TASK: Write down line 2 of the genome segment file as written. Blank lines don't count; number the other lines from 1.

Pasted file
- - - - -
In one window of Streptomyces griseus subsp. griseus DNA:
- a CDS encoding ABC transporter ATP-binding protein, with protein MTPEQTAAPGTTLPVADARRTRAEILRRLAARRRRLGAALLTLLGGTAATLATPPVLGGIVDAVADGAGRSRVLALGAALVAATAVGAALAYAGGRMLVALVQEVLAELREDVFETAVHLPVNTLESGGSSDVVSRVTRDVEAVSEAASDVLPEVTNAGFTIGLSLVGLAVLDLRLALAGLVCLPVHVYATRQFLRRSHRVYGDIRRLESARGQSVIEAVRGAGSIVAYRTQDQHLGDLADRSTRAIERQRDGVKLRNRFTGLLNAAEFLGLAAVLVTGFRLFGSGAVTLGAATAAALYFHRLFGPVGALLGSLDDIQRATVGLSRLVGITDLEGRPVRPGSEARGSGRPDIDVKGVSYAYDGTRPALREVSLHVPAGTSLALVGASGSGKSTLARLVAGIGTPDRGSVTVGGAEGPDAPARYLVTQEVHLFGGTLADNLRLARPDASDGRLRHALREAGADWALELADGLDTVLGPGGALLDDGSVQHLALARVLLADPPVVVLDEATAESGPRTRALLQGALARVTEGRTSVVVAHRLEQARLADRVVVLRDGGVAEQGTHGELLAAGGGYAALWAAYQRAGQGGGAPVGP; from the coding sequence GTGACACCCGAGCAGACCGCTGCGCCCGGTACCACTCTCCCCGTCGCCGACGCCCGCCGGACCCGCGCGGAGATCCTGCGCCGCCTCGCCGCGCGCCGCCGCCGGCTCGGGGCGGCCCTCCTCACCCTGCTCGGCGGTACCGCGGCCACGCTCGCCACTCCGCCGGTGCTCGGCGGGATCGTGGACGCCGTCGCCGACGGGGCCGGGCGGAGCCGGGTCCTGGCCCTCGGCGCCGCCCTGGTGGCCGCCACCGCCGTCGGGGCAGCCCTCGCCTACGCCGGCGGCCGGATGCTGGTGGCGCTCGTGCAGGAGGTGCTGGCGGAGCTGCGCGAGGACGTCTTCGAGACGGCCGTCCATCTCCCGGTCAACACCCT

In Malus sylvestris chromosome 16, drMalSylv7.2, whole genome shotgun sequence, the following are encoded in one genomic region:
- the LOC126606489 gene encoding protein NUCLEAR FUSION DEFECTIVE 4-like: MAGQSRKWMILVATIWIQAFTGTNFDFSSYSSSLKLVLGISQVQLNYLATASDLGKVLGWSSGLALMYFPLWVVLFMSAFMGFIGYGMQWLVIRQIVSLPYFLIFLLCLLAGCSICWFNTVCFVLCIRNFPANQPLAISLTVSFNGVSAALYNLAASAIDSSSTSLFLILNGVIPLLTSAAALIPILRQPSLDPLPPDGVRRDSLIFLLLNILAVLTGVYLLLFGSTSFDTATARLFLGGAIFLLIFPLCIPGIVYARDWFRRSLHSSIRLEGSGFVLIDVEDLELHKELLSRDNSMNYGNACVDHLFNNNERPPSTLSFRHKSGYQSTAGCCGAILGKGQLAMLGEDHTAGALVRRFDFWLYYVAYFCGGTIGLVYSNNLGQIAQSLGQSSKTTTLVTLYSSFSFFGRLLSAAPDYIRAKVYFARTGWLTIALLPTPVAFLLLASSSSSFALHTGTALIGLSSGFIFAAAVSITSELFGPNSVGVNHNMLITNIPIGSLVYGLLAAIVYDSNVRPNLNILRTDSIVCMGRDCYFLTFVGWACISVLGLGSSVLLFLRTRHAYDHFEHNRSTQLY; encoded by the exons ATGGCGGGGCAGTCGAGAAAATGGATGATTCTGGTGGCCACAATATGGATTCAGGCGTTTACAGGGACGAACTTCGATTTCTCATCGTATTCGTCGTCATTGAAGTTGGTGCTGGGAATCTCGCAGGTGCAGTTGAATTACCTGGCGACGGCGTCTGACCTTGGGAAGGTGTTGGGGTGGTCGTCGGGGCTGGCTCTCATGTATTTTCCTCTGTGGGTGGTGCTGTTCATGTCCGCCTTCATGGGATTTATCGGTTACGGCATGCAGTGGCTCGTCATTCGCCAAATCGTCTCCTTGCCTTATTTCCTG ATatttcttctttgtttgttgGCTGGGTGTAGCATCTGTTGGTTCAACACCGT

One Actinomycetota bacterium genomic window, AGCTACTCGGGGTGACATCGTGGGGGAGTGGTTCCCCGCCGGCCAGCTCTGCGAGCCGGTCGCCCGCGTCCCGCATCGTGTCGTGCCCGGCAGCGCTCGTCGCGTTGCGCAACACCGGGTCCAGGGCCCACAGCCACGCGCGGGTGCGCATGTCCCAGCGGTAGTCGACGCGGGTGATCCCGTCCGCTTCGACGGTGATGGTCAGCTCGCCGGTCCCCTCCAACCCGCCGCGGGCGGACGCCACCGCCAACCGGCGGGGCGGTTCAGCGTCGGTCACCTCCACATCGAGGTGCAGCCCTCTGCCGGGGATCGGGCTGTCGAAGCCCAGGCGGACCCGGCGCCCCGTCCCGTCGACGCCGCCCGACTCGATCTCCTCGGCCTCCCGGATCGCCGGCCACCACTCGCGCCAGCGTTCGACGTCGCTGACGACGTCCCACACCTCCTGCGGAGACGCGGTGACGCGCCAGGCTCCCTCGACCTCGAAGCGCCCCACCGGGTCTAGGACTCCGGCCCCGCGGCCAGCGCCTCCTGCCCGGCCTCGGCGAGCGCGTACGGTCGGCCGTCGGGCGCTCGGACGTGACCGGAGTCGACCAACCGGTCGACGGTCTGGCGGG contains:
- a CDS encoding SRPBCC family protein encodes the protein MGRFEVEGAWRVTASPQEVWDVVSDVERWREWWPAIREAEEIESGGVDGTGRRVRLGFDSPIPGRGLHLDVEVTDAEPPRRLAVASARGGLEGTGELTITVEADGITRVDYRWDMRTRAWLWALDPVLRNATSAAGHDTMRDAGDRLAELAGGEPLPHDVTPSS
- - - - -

- a CDS encoding ABC transporter ATP-binding protein, with protein MTPEQTAAPGTTLPVADARRTRAEILRRLAARRRRLGAALLTLLGGTAATLATPPVLGGIVDAVADGAGRSRVLALGAALVAATAVGAALAYAGGRMLVALVQEVLAELREDVFETAVHLPVNTLESGGSSDVVSRVTRDVEAVSEAASDVLPEVTNAGFTIGLSLVGLAVLDLRLALAGLVCLPVHVYATRQFLRRSHRVYGDIRRLESARGQSVIEAVRGAGSIVAYRTQDQHLGDLADRSTRAIERQRDGVKLRNRFTGLLNAAEFLGLAAVLVTGFRLFGSGAVTLGAATAAALYFHRLFGPVGALLGSLDDIQRATVGLSRLVGITDLEGRPVRPGSEARGSGRPDIDVKGVSYAYDGTRPALREVSLHVPAGTSLALVGASGSGKSTLARLVAGIGTPDRGSVTVGGAEGPDAPARYLVTQEVHLFGGTLADNLRLARPDASDGRLRHALREAGADWALELADGLDTVLGPGGALLDDGSVQHLALARVLLADPPVVVLDEATAESGPRTRALLQGALARVTEGRTSVVVAHRLEQARLADRVVVLRDGGVAEQGTHGELLAAGGGYAALWAAYQRAGQGGGAPVGP; from the coding sequence GTGACACCCGAGCAGACCGCTGCGCCCGGTACCACTCTCCCCGTCGCCGACGCCCGCCGGACCCGCGCGGAGATCCTGCGCCGCCTCGCCGCGCGCCGCCGCCGGCTCGGGGCGGCCCTCCTCACCCTGCTCGGCGGTACCGCGGCCACGCTCGCCACTCCGCCGGTGCTCGGCGGGATCGTGGACGCCGTCGCCGACGGGGCCGGGCGGAGCCGGGTCCTGGCCCTCGGCGCCGCCCTGGTGGCCGCCACCGCCGTCGGGGCAGCCCTCGCCTACGCCGGCGGCCGGATGCTGGTGGCGCTCGTGCAGGAGGTGCTGGCGGAGCTGCGCGAGGACGTCTTCGAGACGGCCGTCCATCTCCCGGTCAACACCCT